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Digital asset management turns the corner

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Video native on SharePoint

Video has been a major driver for the need to manage multimedia as it has become more popular and easier to create, but has been more difficult to manage than other formats. The large file size is one factor; however, more important is the need to impose an array of tags that describe the file. With a text file, a keyword search of the full text can reveal a lot, but with a video, findability has everything to do with metadata—who is in the video, what was the setting, time of day and predominant colors may all be elements across which a user would like to search. Many organizations fall short in organizing their video files and making them accessible.

Three different scenarios serve as the catalyst for a company to improve its capabilities, according to Stephen Blankenship, VP of product and operations at RAMP, which provides a variety of solutions for management of video. “One major impetus could be a steadily increasing volume of complaints about the inadequacy of managing video at work,” he says, “and the other is a mandate from someone in a C-level position who wants to be able to communicate easily by video. The third one is ?rare, but it does happen—an outright crisis that impairs a company’s ?ability to use video.”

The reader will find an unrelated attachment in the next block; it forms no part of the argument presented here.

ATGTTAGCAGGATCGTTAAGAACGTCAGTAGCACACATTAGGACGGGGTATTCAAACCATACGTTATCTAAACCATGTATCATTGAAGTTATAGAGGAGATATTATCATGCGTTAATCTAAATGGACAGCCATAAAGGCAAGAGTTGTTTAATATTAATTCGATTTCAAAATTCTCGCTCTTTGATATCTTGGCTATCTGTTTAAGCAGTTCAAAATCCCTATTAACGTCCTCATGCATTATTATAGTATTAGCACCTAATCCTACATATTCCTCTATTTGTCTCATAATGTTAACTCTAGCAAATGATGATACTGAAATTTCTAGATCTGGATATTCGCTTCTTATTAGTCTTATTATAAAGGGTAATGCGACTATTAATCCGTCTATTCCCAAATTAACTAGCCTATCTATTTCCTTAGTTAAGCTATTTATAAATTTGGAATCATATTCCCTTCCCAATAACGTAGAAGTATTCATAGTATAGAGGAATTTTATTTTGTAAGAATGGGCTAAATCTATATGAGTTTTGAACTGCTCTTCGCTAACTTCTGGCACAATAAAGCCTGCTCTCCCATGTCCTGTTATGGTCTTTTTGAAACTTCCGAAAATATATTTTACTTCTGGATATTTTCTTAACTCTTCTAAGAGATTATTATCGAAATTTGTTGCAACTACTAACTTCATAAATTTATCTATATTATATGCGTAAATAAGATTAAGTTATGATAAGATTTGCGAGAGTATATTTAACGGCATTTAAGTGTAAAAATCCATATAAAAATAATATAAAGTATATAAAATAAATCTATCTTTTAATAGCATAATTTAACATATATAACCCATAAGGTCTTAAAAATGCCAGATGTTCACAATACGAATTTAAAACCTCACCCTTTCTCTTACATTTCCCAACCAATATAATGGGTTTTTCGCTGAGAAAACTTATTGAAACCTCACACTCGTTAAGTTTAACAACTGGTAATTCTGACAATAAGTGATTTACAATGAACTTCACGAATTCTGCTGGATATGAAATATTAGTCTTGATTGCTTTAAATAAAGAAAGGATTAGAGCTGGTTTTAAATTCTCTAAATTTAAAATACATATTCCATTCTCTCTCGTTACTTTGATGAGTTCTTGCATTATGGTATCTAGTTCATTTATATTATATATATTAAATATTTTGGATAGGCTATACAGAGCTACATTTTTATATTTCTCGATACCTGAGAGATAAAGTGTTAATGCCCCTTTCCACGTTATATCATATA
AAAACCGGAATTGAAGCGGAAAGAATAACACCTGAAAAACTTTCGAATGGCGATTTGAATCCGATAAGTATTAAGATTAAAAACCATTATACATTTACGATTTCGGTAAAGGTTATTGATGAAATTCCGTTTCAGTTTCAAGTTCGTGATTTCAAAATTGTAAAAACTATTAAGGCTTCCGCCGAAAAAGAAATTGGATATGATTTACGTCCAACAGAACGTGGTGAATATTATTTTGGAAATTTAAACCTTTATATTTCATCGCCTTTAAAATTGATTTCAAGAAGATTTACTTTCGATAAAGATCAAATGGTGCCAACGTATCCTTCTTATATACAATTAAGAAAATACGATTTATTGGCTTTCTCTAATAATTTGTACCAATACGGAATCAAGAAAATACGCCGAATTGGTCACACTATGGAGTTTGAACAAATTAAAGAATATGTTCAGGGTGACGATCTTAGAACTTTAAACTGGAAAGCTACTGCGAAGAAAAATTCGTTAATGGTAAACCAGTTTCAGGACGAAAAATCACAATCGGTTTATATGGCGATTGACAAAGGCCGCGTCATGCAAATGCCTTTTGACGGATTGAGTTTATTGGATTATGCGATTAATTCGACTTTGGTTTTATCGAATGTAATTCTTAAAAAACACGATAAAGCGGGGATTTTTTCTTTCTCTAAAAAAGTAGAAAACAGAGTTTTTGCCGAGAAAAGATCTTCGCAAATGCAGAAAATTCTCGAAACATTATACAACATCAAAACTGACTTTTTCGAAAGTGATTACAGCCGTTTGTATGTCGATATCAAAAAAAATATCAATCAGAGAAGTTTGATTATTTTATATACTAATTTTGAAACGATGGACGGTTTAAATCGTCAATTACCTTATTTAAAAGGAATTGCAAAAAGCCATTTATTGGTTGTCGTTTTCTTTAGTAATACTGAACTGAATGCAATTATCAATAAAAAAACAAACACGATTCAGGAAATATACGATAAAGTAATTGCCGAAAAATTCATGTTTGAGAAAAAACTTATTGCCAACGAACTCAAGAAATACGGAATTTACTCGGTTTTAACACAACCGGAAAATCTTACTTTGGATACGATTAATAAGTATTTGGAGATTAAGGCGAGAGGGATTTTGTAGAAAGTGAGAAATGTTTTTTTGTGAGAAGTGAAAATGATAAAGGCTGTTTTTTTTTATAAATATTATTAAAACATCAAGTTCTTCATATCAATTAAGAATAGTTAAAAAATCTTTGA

Microsoft SharePoint is widely used as a content management system but was not built with rich media or video in mind. “It was a Microsoft document-focused system and basically still is,” Blankenship adds, “so it is not surprising that there are no video-specific capabilities.” To address that need, RAMP developed Video Verge, which brings video content into the SharePoint document-focused context. “Video Verge was built from the ground up on SharePoint using SharePoint metadata,” says Blankenship. “Where SharePoint does not provide a service, such as transcoding or transcription, we add a pipeline to provide that function. The video can be stored like any other content.”

Once the video is stored natively in SharePoint, it becomes more accessible. “Organizations often have disparate repositories of videos among different groups that are not aware of each other,” Blankenship explains. “Once they are stored natively in SharePoint, these islands of information can be surfaced in the group area. Others start adding their own material and there is a snowball effect that leads to making this content much more useful in the enterprise.”


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